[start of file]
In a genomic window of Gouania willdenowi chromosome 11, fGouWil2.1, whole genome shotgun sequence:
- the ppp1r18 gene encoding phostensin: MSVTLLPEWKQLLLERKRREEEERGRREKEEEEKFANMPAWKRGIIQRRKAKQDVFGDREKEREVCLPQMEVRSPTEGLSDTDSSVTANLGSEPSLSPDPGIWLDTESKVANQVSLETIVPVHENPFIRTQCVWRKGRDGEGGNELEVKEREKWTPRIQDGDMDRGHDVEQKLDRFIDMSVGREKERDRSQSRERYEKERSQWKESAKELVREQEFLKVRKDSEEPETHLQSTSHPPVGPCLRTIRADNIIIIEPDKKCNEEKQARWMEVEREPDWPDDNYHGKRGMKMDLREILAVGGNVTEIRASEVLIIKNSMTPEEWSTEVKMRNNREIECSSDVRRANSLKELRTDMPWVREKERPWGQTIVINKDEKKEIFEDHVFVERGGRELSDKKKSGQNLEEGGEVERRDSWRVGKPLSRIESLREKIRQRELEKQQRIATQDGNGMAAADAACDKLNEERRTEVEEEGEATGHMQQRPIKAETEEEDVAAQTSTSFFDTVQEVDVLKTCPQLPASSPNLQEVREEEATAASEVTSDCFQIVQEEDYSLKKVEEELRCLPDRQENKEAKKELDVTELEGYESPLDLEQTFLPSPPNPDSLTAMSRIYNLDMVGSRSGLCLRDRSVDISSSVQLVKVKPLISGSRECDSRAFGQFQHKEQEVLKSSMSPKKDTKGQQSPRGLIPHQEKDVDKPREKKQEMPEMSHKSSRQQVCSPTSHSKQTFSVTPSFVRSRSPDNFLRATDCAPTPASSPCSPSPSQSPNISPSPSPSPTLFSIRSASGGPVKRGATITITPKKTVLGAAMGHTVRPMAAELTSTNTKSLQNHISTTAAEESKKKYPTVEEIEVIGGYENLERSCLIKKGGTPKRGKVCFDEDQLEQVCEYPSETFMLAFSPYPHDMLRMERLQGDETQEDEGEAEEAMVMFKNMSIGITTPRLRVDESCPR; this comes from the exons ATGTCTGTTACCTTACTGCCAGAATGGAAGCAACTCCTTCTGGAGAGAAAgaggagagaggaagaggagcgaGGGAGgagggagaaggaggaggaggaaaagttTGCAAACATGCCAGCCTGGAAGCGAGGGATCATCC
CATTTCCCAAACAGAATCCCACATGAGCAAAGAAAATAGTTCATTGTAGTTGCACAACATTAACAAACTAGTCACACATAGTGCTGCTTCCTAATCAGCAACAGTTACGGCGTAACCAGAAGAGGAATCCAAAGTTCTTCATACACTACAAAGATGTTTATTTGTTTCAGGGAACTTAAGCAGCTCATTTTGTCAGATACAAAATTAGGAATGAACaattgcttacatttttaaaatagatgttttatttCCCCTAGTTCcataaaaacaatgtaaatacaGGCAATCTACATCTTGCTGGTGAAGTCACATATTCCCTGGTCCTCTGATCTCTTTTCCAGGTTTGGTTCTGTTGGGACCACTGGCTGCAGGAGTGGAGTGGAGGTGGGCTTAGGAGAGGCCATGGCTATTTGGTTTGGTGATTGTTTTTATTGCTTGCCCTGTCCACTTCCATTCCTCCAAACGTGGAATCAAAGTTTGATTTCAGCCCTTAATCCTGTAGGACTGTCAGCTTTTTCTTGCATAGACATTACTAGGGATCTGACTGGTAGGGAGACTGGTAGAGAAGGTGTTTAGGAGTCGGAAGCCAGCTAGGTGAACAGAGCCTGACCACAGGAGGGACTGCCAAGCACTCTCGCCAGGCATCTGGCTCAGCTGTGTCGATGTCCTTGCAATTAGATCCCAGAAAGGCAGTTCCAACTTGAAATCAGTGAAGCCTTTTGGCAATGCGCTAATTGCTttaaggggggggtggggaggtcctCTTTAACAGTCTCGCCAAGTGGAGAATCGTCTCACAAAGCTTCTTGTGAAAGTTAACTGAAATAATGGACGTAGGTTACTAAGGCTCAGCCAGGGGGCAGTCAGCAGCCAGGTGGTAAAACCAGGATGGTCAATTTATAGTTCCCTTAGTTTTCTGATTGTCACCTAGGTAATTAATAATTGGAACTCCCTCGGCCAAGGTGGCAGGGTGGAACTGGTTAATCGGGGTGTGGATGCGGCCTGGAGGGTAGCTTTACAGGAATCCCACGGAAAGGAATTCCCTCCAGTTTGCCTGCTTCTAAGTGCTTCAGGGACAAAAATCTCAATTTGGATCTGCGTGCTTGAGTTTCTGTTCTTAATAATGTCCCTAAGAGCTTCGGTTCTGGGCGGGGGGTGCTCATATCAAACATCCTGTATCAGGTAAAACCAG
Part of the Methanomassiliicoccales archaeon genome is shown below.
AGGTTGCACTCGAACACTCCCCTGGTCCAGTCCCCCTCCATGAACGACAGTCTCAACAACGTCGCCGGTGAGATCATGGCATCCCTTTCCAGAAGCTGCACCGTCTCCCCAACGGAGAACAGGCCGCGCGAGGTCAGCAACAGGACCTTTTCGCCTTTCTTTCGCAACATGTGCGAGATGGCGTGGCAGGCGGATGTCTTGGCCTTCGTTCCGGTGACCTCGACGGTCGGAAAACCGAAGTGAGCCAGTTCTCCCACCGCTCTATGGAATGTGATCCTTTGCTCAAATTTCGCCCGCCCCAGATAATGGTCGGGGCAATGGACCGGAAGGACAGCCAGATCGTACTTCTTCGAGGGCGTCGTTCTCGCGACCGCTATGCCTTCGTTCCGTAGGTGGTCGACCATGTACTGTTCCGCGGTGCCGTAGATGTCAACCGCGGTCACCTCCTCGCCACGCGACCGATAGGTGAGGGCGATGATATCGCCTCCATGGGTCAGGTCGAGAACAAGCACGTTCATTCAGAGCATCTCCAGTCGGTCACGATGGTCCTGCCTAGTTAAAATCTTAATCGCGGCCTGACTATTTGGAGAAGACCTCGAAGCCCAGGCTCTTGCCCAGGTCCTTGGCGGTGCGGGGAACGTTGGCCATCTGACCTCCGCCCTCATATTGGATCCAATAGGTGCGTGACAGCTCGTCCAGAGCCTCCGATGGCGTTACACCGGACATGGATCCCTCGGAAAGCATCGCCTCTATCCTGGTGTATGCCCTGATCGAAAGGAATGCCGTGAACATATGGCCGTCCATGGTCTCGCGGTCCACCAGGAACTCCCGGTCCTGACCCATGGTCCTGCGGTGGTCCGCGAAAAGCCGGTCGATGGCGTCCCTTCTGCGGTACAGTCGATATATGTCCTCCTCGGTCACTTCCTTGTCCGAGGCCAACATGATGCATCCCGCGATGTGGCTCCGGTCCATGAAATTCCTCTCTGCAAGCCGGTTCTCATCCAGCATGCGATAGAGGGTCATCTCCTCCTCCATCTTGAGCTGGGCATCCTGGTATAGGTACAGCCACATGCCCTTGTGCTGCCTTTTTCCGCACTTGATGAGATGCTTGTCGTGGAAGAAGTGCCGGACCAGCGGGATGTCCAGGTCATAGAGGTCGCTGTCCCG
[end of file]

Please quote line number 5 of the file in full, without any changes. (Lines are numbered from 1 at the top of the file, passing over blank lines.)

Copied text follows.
AGGTTGCACTCGAACACTCCCCTGGTCCAGTCCCCCTCCATGAACGACAGTCTCAACAACGTCGCCGGTGAGATCATGGCATCCCTTTCCAGAAGCTGCACCGTCTCCCCAACGGAGAACAGGCCGCGCGAGGTCAGCAACAGGACCTTTTCGCCTTTCTTTCGCAACATGTGCGAGATGGCGTGGCAGGCGGATGTCTTGGCCTTCGTTCCGGTGACCTCGACGGTCGGAAAACCGAAGTGAGCCAGTTCTCCCACCGCTCTATGGAATGTGATCCTTTGCTCAAATTTCGCCCGCCCCAGATAATGGTCGGGGCAATGGACCGGAAGGACAGCCAGATCGTACTTCTTCGAGGGCGTCGTTCTCGCGACCGCTATGCCTTCGTTCCGTAGGTGGTCGACCATGTACTGTTCCGCGGTGCCGTAGATGTCAACCGCGGTCACCTCCTCGCCACGCGACCGATAGGTGAGGGCGATGATATCGCCTCCATGGGTCAGGTCGAGAACAAGCACGTTCATTCAGAGCATCTCCAGTCGGTCACGATGGTCCTGCCTAGTTAAAATCTTAATCGCGGCCTGACTATTTGGAGAAGACCTCGAAGCCCAGGCTCTTGCCCAGGTCCTTGGCGGTGCGGGGAACGTTGGCCATCTGACCTCCGCCCTCATATTGGATCCAATAGGTGCGTGACAGCTCGTCCAGAGCCTCCGATGGCGTTACACCGGACATGGATCCCTCGGAAAGCATCGCCTCTATCCTGGTGTATGCCCTGATCGAAAGGAATGCCGTGAACATATGGCCGTCCATGGTCTCGCGGTCCACCAGGAACTCCCGGTCCTGACCCATGGTCCTGCGGTGGTCCGCGAAAAGCCGGTCGATGGCGTCCCTTCTGCGGTACAGTCGATATATGTCCTCCTCGGTCACTTCCTTGTCCGAGGCCAACATGATGCATCCCGCGATGTGGCTCCGGTCCATGAAATTCCTCTCTGCAAGCCGGTTCTCATCCAGCATGCGATAGAGGGTCATCTCCTCCTCCATCTTGAGCTGGGCATCCTGGTATAGGTACAGCCACATGCCCTTGTGCTGCCTTTTTCCGCACTTGATGAGATGCTTGTCGTGGAAGAAGTGCCGGACCAGCGGGATGTCCAGGTCATAGAGGTCGCTGTCCCG